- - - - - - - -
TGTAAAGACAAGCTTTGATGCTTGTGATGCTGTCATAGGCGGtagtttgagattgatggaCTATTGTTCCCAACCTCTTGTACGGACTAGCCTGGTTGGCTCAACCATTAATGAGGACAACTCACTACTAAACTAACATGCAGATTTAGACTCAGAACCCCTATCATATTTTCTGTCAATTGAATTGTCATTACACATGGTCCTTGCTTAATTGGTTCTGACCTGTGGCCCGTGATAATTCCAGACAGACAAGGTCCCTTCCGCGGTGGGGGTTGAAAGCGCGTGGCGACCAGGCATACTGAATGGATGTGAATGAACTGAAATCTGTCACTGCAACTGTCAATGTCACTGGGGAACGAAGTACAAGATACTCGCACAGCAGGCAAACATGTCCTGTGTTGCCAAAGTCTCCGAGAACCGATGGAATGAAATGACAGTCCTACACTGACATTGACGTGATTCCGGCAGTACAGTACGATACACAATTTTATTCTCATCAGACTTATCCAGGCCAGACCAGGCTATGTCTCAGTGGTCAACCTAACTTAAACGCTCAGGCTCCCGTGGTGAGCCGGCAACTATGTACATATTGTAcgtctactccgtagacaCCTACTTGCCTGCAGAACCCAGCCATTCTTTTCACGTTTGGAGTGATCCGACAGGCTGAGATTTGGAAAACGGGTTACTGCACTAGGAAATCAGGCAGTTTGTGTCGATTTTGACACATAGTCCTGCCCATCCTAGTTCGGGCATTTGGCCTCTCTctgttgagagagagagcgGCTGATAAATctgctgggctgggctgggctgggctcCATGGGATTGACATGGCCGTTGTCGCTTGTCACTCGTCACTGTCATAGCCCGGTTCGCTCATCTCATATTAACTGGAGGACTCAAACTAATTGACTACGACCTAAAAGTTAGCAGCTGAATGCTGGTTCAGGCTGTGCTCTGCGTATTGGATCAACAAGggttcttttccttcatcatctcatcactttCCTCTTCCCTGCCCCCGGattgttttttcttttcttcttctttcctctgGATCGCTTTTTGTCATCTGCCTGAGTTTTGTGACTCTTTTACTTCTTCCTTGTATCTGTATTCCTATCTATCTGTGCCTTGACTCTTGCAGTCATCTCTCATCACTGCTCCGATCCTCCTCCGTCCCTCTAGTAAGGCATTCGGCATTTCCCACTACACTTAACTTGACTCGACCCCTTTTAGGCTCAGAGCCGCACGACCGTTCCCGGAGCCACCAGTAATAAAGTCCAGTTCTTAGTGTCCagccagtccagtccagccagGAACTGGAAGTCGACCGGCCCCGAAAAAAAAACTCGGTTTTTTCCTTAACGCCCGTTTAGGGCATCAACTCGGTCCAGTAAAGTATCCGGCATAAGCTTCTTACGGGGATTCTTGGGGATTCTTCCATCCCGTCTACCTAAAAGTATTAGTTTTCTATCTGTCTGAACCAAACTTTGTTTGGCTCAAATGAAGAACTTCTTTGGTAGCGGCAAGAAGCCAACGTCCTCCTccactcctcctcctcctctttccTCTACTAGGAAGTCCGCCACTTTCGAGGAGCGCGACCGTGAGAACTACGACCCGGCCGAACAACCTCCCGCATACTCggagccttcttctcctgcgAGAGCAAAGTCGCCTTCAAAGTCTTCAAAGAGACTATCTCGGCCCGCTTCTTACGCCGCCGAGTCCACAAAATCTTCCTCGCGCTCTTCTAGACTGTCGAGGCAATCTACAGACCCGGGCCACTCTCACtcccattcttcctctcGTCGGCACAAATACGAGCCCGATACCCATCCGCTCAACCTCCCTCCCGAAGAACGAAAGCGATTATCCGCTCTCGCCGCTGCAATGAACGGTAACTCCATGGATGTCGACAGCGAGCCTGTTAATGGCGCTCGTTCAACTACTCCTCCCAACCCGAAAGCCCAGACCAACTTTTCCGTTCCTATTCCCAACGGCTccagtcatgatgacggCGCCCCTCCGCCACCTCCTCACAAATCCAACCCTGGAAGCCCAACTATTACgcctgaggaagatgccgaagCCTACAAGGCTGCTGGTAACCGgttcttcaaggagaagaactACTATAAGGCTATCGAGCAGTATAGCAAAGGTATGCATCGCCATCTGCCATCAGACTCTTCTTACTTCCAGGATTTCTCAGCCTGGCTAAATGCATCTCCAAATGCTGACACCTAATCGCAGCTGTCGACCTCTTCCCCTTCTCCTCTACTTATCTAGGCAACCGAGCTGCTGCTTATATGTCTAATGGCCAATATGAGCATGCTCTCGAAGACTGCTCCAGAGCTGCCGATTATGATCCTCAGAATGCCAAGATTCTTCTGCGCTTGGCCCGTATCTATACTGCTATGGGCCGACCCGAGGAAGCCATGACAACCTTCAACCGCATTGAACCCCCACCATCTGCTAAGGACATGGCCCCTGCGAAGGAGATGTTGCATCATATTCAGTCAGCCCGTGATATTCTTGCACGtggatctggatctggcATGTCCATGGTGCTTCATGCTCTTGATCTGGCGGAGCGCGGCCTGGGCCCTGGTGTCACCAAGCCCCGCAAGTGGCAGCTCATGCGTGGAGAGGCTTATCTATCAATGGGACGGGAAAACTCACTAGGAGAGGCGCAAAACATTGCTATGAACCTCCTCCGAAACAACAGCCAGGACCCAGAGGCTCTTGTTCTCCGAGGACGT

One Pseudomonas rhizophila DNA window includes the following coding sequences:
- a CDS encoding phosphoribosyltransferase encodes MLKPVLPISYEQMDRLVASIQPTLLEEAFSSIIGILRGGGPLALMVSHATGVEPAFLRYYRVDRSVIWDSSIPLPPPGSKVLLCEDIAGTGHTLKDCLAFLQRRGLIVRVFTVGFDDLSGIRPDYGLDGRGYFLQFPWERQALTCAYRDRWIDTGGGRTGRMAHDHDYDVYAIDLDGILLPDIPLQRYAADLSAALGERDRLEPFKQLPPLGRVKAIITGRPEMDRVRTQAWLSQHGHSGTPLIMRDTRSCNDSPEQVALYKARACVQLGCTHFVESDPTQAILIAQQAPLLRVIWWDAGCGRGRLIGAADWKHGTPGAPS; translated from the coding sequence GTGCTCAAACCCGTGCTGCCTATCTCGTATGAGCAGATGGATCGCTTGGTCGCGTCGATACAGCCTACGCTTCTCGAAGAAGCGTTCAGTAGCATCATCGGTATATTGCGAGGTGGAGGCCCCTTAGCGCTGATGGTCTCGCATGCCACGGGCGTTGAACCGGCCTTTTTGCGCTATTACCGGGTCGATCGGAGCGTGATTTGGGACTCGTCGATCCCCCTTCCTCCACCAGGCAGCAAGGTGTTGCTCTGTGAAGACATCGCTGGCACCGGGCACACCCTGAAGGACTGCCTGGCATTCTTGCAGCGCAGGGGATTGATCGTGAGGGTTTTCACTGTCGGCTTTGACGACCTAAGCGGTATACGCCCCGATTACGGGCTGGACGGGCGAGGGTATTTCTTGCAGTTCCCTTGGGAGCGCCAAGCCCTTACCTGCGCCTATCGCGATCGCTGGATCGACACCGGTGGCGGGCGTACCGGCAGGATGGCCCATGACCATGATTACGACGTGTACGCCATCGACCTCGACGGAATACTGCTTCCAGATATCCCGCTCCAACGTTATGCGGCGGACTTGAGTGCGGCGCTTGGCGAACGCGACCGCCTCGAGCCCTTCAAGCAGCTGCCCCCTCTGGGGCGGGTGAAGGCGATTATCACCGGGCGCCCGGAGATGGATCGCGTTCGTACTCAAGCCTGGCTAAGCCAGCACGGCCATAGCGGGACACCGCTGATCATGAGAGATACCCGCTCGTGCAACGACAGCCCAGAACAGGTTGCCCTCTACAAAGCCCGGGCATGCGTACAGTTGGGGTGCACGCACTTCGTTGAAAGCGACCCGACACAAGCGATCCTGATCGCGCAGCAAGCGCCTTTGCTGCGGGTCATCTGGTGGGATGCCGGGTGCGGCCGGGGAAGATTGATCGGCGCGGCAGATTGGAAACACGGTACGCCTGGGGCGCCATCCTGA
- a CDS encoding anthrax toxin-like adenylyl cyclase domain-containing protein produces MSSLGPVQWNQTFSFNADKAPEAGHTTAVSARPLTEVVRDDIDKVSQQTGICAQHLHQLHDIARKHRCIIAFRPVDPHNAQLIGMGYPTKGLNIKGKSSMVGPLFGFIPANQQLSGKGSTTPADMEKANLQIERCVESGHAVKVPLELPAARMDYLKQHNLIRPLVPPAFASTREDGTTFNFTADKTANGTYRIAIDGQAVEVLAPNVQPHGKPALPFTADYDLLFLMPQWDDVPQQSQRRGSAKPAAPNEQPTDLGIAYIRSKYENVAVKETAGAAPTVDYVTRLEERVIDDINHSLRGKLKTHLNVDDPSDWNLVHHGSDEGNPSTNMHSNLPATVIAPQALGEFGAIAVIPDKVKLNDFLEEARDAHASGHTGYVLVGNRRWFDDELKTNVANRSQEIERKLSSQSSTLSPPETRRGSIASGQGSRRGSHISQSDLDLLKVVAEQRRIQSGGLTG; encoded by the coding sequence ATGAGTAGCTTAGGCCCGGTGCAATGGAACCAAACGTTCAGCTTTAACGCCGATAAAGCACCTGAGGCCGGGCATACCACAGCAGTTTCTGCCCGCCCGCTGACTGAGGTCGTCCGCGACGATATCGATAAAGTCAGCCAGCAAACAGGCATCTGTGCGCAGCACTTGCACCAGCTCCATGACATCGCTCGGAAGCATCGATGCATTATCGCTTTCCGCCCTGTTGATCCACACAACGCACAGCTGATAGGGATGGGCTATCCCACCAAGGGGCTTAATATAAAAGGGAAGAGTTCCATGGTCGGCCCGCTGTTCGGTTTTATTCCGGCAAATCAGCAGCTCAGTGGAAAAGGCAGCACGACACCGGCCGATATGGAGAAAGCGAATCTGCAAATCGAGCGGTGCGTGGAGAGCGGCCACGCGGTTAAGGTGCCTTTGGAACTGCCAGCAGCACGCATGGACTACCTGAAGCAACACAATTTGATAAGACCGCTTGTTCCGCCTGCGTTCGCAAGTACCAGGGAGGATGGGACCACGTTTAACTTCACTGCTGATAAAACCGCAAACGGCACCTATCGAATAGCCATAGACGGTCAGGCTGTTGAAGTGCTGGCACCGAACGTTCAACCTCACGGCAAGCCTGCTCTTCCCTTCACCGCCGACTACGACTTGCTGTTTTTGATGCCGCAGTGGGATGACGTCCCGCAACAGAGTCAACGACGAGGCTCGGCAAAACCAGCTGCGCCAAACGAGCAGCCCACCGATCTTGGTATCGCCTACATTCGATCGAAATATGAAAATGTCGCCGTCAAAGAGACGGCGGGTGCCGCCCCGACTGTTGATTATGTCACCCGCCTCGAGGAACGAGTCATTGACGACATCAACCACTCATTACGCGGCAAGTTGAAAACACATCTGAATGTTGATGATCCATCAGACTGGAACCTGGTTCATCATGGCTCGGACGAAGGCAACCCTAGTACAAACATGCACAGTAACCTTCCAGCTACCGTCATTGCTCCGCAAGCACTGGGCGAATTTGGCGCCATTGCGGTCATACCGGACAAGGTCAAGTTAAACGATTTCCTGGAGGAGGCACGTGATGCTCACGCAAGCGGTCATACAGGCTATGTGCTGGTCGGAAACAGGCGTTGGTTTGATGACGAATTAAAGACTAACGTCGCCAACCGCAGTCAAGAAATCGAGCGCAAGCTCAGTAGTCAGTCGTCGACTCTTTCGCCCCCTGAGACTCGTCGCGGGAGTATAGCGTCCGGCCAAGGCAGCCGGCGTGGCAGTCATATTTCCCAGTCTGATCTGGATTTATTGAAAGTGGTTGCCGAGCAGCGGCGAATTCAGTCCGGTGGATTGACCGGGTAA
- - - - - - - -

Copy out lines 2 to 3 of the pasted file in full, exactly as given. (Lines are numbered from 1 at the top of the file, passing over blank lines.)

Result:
One Pseudomonas rhizophila DNA window includes the following coding sequences:
- a CDS encoding phosphoribosyltransferase encodes MLKPVLPISYEQMDRLVASIQPTLLEEAFSSIIGILRGGGPLALMVSHATGVEPAFLRYYRVDRSVIWDSSIPLPPPGSKVLLCEDIAGTGHTLKDCLAFLQRRGLIVRVFTVGFDDLSGIRPDYGLDGRGYFLQFPWERQALTCAYRDRWIDTGGGRTGRMAHDHDYDVYAIDLDGILLPDIPLQRYAADLSAALGERDRLEPFKQLPPLGRVKAIITGRPEMDRVRTQAWLSQHGHSGTPLIMRDTRSCNDSPEQVALYKARACVQLGCTHFVESDPTQAILIAQQAPLLRVIWWDAGCGRGRLIGAADWKHGTPGAPS; translated from the coding sequence GTGCTCAAACCCGTGCTGCCTATCTCGTATGAGCAGATGGATCGCTTGGTCGCGTCGATACAGCCTACGCTTCTCGAAGAAGCGTTCAGTAGCATCATCGGTATATTGCGAGGTGGAGGCCCCTTAGCGCTGATGGTCTCGCATGCCACGGGCGTTGAACCGGCCTTTTTGCGCTATTACCGGGTCGATCGGAGCGTGATTTGGGACTCGTCGATCCCCCTTCCTCCACCAGGCAGCAAGGTGTTGCTCTGTGAAGACATCGCTGGCACCGGGCACACCCTGAAGGACTGCCTGGCATTCTTGCAGCGCAGGGGATTGATCGTGAGGGTTTTCACTGTCGGCTTTGACGACCTAAGCGGTATACGCCCCGATTACGGGCTGGACGGGCGAGGGTATTTCTTGCAGTTCCCTTGGGAGCGCCAAGCCCTTACCTGCGCCTATCGCGATCGCTGGATCGACACCGGTGGCGGGCGTACCGGCAGGATGGCCCATGACCATGATTACGACGTGTACGCCATCGACCTCGACGGAATACTGCTTCCAGATATCCCGCTCCAACGTTATGCGGCGGACTTGAGTGCGGCGCTTGGCGAACGCGACCGCCTCGAGCCCTTCAAGCAGCTGCCCCCTCTGGGGCGGGTGAAGGCGATTATCACCGGGCGCCCGGAGATGGATCGCGTTCGTACTCAAGCCTGGCTAAGCCAGCACGGCCATAGCGGGACACCGCTGATCATGAGAGATACCCGCTCGTGCAACGACAGCCCAGAACAGGTTGCCCTCTACAAAGCCCGGGCATGCGTACAGTTGGGGTGCACGCACTTCGTTGAAAGCGACCCGACACAAGCGATCCTGATCGCGCAGCAAGCGCCTTTGCTGCGGGTCATCTGGTGGGATGCCGGGTGCGGCCGGGGAAGATTGATCGGCGCGGCAGATTGGAAACACGGTACGCCTGGGGCGCCATCCTGA